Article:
In Asoka's Footsteps

By Nina Van Gorkom

  Some three hundred years after the Buddha’s passing away, Asoka, the great king of the Mauryan Empire, in the twentyfirst year of his reign, in 249 B.C. , undertook a pilgrimage to all the holy places. Asoka was the third ruler of the first truly Indian Empire of the Mauryan dinasty which, at the end of Asoka’s reign, stretched all the way from the Hindu Kush, in today’s Afghanistan, in the West, to the Bay of Bengal in the East and from the Himalayans in the North to somewhere North of Madras in the South. The first years of his reign were reputedly harsh but after the conquest of the Kingdom of Kalinga, Asoka was filled with remorse and he proclaimed the  Law of Piety. It was at that time that he converted to a devoted Buddhist. From that time on he did not cease to inspire and exhort his subjects to apply the Dhamma. He governed his vast empire in accordance with the Buddha’s teachings, as can still be witnessed by the numerous “rock edicts” which are preserved. A copy of one of them is placed at the entrance of the National Museum in New Delhi.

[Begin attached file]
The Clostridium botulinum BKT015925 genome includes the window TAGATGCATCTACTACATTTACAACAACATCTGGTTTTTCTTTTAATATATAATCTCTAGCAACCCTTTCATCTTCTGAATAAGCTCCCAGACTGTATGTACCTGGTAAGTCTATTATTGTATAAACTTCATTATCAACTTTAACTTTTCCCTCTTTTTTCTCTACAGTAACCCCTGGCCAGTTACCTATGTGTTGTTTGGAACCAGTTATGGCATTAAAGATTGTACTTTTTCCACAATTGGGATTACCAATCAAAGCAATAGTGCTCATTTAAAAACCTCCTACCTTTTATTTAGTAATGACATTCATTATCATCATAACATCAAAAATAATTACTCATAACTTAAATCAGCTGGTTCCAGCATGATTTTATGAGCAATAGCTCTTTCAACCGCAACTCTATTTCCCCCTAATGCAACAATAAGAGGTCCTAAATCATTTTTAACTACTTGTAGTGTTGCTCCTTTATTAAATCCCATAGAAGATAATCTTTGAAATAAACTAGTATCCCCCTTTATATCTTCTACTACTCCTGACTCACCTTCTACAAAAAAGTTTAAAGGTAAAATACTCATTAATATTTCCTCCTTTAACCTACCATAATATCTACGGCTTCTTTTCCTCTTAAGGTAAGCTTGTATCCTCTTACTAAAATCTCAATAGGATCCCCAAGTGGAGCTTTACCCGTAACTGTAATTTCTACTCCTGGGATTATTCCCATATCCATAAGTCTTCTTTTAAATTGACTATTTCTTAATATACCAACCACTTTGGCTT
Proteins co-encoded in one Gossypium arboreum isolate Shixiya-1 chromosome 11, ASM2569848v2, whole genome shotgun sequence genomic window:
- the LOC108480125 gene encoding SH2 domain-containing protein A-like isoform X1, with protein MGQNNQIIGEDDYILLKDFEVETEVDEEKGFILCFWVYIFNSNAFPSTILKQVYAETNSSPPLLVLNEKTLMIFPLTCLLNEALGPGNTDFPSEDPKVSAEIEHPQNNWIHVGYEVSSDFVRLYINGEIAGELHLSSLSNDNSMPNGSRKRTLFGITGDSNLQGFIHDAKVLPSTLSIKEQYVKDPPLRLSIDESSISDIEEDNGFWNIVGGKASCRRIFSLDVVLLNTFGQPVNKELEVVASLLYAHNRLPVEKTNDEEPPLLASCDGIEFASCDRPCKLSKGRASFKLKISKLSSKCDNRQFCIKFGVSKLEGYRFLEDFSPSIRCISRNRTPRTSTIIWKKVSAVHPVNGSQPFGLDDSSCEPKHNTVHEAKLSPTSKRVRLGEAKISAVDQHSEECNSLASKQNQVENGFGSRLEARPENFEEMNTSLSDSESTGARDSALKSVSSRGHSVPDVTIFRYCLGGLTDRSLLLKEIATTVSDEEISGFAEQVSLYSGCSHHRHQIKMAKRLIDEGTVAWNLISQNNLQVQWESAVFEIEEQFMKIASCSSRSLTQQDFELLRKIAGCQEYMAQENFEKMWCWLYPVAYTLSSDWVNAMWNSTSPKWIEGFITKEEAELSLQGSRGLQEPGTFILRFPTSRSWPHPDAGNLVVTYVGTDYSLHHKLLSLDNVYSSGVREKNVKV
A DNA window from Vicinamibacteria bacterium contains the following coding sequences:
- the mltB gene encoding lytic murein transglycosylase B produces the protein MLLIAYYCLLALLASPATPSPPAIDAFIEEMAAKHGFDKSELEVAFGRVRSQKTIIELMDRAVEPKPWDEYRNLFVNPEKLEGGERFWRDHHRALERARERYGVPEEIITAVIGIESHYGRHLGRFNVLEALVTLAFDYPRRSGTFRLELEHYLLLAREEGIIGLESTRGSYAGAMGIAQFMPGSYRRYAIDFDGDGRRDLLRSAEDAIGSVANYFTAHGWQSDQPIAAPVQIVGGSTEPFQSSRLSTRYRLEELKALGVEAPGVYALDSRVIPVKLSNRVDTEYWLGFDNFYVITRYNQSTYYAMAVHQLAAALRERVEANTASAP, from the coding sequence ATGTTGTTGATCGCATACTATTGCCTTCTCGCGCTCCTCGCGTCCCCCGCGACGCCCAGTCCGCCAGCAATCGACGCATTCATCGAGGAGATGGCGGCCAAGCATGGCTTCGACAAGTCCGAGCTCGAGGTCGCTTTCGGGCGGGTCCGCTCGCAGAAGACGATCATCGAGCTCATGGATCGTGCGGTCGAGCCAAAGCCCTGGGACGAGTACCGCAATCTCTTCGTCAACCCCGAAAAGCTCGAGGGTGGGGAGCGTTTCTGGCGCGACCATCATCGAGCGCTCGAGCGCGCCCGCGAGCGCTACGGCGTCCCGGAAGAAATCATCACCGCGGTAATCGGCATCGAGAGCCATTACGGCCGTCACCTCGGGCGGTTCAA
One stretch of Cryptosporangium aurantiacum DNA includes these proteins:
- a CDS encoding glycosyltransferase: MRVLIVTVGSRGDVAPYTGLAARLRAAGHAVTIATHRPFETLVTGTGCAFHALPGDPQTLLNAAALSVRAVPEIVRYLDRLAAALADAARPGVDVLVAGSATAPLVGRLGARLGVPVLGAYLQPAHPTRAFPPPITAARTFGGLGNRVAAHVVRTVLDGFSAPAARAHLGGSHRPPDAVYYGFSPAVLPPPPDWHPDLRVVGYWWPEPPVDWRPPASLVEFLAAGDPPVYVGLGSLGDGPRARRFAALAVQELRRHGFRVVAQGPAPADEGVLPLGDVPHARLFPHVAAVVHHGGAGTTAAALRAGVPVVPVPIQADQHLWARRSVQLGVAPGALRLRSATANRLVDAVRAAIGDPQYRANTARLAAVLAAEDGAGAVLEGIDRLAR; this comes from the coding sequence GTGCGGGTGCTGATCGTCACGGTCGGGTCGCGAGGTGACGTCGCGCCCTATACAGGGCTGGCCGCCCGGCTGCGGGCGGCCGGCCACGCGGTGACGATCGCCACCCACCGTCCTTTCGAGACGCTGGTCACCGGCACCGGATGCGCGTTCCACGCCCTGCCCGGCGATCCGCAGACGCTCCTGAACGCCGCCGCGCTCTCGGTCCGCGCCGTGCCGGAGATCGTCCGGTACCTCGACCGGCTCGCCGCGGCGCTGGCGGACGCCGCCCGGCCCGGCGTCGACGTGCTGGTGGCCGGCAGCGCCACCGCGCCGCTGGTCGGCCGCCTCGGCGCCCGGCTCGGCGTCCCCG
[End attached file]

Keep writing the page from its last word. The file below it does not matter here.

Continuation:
Topic  26
Views  1,166
Update  18 Oct 2016

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